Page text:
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Grünfeld Gambit (5 part series)

Grünfeld Gambit (5 part series)
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Boris Alterman's Gambit Guide: Grünfeld Gambit (5 part series)

ECO: D84, D85: Grünfeld: Grünfeld gambit accepted, Grünfeld: exchange variation

The Grünfeld Defence (named after the Austrian hypermodern master Ernst Grünfeld, 1913-1961) is a dynamic and popular weapon for players who look to counterattack with the black pieces. It is no wonder then that it became a particular favorite of former World Champions Bobby Fischer and Garry Kasparov. Part 1: Boris takes a closer looks at three critical gambit lines in the Grünfeld Defence, first up being the Grünfeld Gambit Accepted with 1 d4 Nf6 2 c4 g6 3 Nc3 d5 4 Bf4 Bg7 5 e3 OO 6 cxd5 Nxd5 7 Nxd5 Qxd5 8 Bxc7. Part 2: Boris takes a closer look at three critical gambit lines in the Grünfeld; the second of which being one of the big main lines of the Exchange variation with 1 d4 Nf6 2 c4 g6 3 Nc3 d5 4 cxd5 Nxd5 5 e4 Nxc3 6 bxc3 Bg7 7 Bc4 c5 8 Ne2 Nc6 9 Be3 0-0 10 0-0 Bg4 11 f3 Na5 12 Bd3 cxd4 13 cxd4 Be6 14 d5 Bxa1 15 Qxa1 - an exciting exchange sacrifice credited to the ever-inventive David Bronstein, who first played it on the big stage during the Budapest Interzonal of 1950.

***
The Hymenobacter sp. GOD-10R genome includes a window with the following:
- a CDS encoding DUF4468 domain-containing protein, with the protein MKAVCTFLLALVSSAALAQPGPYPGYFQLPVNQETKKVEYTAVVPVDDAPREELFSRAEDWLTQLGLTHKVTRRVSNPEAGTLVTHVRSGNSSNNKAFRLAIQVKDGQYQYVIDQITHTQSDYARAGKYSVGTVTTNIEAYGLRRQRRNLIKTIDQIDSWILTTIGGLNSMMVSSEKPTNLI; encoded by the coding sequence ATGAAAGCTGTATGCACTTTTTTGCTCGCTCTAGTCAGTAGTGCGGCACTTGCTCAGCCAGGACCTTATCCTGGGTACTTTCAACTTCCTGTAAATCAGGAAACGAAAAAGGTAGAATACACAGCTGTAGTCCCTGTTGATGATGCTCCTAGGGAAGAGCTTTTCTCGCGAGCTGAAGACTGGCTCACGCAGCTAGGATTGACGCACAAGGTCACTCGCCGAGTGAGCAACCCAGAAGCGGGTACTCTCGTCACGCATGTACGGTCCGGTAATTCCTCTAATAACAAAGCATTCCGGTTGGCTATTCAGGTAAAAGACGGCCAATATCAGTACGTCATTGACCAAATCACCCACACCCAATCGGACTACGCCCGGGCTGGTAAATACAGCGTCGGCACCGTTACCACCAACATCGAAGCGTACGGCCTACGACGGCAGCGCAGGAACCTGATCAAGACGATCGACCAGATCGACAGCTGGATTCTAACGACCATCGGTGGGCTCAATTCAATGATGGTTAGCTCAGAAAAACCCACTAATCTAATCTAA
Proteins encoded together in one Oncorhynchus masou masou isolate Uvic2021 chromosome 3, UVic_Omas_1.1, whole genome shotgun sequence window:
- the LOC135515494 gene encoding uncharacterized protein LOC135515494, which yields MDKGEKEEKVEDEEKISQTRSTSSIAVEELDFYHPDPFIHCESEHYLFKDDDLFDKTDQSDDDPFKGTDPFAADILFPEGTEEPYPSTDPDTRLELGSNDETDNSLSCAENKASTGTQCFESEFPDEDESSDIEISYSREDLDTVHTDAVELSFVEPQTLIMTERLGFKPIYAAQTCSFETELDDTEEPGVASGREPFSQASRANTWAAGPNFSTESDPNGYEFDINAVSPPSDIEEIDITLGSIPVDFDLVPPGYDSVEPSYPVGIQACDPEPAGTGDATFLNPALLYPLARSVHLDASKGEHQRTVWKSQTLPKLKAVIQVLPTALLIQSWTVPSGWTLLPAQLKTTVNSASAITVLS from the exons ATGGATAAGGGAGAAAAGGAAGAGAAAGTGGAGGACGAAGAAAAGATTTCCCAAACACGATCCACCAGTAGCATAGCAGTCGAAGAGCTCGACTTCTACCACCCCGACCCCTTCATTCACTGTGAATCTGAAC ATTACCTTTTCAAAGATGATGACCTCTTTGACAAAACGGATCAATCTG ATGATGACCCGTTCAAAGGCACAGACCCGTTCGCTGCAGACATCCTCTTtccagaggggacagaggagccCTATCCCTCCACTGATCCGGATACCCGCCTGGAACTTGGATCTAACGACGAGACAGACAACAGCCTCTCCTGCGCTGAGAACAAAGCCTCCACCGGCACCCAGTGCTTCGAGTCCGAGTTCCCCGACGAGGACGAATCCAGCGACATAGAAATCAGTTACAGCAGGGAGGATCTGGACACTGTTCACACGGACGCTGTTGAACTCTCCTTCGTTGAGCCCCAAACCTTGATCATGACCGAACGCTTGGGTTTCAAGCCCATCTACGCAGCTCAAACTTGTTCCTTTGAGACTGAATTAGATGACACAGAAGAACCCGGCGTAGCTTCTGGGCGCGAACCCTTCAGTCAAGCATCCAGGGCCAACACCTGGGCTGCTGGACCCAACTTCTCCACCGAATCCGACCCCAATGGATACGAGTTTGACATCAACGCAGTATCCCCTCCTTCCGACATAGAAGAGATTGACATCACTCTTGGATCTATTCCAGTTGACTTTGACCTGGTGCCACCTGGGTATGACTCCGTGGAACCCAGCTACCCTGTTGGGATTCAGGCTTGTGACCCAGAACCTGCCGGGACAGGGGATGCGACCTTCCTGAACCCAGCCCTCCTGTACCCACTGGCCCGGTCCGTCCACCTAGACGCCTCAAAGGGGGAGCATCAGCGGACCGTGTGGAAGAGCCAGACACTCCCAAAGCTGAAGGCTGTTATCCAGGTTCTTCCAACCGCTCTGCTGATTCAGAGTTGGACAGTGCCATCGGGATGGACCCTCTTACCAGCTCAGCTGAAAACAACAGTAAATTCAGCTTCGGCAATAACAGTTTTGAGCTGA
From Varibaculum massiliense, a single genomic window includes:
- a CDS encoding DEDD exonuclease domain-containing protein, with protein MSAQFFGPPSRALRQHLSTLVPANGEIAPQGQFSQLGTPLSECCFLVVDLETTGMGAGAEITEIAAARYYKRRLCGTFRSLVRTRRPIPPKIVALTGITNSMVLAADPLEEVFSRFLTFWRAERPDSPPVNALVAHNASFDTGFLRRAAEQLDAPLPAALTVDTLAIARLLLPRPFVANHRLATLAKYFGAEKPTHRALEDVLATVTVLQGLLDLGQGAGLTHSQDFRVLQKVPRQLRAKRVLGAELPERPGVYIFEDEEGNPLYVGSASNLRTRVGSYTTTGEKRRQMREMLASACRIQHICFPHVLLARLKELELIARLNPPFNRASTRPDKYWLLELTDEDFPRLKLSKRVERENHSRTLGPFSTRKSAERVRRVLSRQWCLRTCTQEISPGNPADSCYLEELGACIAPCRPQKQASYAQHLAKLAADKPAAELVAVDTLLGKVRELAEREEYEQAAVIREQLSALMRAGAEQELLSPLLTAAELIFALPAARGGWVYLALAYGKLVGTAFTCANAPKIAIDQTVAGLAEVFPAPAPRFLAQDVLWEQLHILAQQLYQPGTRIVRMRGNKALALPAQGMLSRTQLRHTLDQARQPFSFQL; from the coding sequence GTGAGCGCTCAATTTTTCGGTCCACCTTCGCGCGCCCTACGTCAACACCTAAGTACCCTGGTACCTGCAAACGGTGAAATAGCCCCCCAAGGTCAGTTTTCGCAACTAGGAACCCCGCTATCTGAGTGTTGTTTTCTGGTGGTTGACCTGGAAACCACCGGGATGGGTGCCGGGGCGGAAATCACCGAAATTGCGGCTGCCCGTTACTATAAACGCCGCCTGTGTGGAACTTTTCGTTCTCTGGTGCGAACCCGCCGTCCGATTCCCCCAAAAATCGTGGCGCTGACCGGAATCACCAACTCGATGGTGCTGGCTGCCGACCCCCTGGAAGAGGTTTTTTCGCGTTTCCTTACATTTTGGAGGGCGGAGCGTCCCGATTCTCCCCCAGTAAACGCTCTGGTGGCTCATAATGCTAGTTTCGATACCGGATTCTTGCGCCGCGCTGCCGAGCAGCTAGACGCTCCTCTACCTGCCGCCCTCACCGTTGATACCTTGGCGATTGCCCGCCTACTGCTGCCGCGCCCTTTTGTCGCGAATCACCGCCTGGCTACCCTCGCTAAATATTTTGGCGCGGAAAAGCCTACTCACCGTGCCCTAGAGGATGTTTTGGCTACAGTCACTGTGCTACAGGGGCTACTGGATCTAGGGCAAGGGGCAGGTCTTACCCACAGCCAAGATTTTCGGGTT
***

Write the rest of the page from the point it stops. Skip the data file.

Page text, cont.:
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The Grünfeld Defence (named after the Austrian hypermodern master Ernst Grünfeld, 1913-1961) is a dynamic and popular weapon for players who look to counterattack with the black pieces. It is no wonder then that it became a particular favorite of former World Champions Bobby Fischer and Garry Kasparov. Part 1: Boris takes a closer looks at three critical gambit lines in the Grünfeld Defence, first up being the Grünfeld Gambit Accepted with 1 d4 Nf6 2 c4 g6 3 Nc3 d5 4 Bf4 Bg7 5 e3 OO 6 cxd5 Nxd5 7 Nxd5 Qxd5 8 Bxc7. Part 2: Boris takes a closer look at three critical gambit lines in the Grünfeld; the second of which being one of the big main lines of the Exchange variation with 1 d4 Nf6 2 c4 g6 3 Nc3 d5 4 cxd5 Nxd5 5 e4 Nxc3 6 bxc3 Bg7 7 Bc4 c5 8 Ne2 Nc6 9 Be3 0-0 10 0-0 Bg4 11 f3 Na5 12 Bd3 cxd4 13 cxd4 Be6 14 d5 Bxa1 15 Qxa1 - an exciting exchange sacrifice credited to the ever-inventive David Bronstein, who first played it on the big stage during the Budapest Interzonal of 1950.
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